LAST week I lamented in this column about how we boxing fans have very little to look forward to in the upcoming schedule. Thankfully, that’s already changed. Gervonta Davis and Ryan Garcia both took to social media to announce that everything is agreed for the pair to face each other next year.
No official date or venue was confirmed, though it was revealed that both would take part in separate tune-up bouts in January. What’s interesting about the announcement is how those involved seemed to defer to the huge followings Garcia and Davis both have on social media – theirs were the accounts which shared the news first.
According to reports – and tweets from execs at both companies – DAZN and Showtime collaborated on the deal for what looks to be a shared PPV. It’s always a cause for celebration when direct competitors, particular broadcasters, can work together to create big fights.
It also looks as though we are edging closer to another excellent lightweight clash: Devin Haney against Vasily Lomachenko. Top Rank boss Bob Arum told BoxingScene that both sides are on board and talks are progressing well. He also spoke about how he hopes to air the fight on ESPN, rather than PPV.
“My hope is to do as few fights on pay-per-view as possible,” he said.
“I really believe that putting these fights on pay-per-view is not a wise thing to do. Now, other people might find difficulty in this. It’s not a wise thing to do because people aren’t buying the pay-per-views. And it costs a lot of money to do it. Even if the fighters don’t take guarantees, they hate you afterwards because they haven’t made money.”
He cited piracy and the fact that fewer people are inviting groups of friends over to watch PPVs together as the main reasons behind the decline in viewing figures for these shows. He’s referring to the US market where the price of a single PPV sits around the $80 mark.
It’s encouraging to hear such a powerful figure in the sport speak out against the constant rise in the number of PPV events staged each year, and how he hopes to present big fights to as wide of an audience as possible.
Of course, we have heard all this before from various different people within boxing. There is, obviously, a place for PPV events within boxing but there needs to be some control over just how many shows are placed behind such a paywall each year.
All that being said, it was wonderful to see that Artur Beterbiev will defend his light-heavyweight title against Anthony Yarde in London next year, with BT Sport opting not to have the fight on its PPV channel. That is to be both admired and commended.
In this current boxing climate it wouldn’t have been out of place for this fight to go on PPV – in fact many even expected it to. It does feel a little strange to be praising a major sports broadcaster for basically doing the bare minimum and not charging us extra for a fight that doesn’t warrant it, but here we are.
Sadly it was another disappointing weekend of action from DAZN. There was yet another YouTuber boxing card on the streaming service, which featured some offensively bad attempts at boxing (clips of which went viral) as well as Hasim Rahman Jnr getting stopped in the main event by a mixed-martial artist who weighed in 94lbs heavier than him.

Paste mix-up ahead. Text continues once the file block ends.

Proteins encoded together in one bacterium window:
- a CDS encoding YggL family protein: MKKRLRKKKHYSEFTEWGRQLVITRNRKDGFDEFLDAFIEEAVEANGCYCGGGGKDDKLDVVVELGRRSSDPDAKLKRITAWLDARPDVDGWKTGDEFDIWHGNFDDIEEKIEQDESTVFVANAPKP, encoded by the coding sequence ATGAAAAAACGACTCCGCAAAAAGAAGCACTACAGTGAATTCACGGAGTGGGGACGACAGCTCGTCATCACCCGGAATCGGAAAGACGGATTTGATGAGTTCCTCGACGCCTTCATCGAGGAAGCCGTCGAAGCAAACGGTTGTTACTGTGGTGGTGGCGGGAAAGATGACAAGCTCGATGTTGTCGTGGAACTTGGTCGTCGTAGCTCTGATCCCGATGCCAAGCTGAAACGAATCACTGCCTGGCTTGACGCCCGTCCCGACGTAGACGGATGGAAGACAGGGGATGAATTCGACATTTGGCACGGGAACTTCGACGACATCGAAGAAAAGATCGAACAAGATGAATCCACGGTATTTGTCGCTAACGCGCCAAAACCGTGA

However it was the main event on a different DAZN card that drew the most criticism. Jaime Munguia pummelled the grossly overmatched Gonzalo Coria inside three rounds, then called out Gennadiy Golovkin.
The whole thing was a colossal waste of time. Who at DAZN signed off on this as a main event? DAZN’s schedule has come under fire recently and some of the criticism has been a little exaggerated – DAZN have aired some really good cards and have some interesting ones in the pipeline, but Munguia-Coria is indefensible.
There is no way this fight should have been headlining a card on a major broadcaster. Promoters Golden Boy have questions to answer, too. Further still, Munguia has been coasting in his career for a while now, despite being an exciting talent who continues to improve. Fights like this are a disservice to him and the fans.
Terence Crawford sat down with Max Kellerman for the “Max On Boxing” show on ESPN to discuss his career and his “legacy” within the sport. The 35-year-old claimed that not fighting welterweight rival Errol Spence Jnr before he retires will not damage his legacy.
That’s doubtful at best. Crawford is a phenomenal talent and has achieved great things in boxing, but his career lacks a truly defining win. While he has previously conquered other divisions, he cannot make a claim to be the best 147lber on the planet until he fights Spence.
Crawford didn’t try to downplay the significance of a fight with Spence, but he did cite other big fights that never happened. Kellerman smartly countered that those Crawford mentioned, including Sugar Ray Leonard, took part in other massive fights besides the ones that fell through.
What was also worrying about Crawford’s comments was how final they seemed. He sounded like a man who has accepted that he will never fight Spence, which would be a real shame for the sport and also speaks to how ineffective the systems in place within boxing truly are when it comes to facilitating the biggest contests.
Boxing on the Box
Harlem Eubank-Tom Farrell
Coverage begins at 9pm
Dillian Whyte-Jermaine Franklin
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Zach Parker-John Ryder
BT Sport 1
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Regis Prograis-Jose Zepeda
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Mikail Lawal-David Jamieson
Sky Sports Arena
Coverage begins at 3pm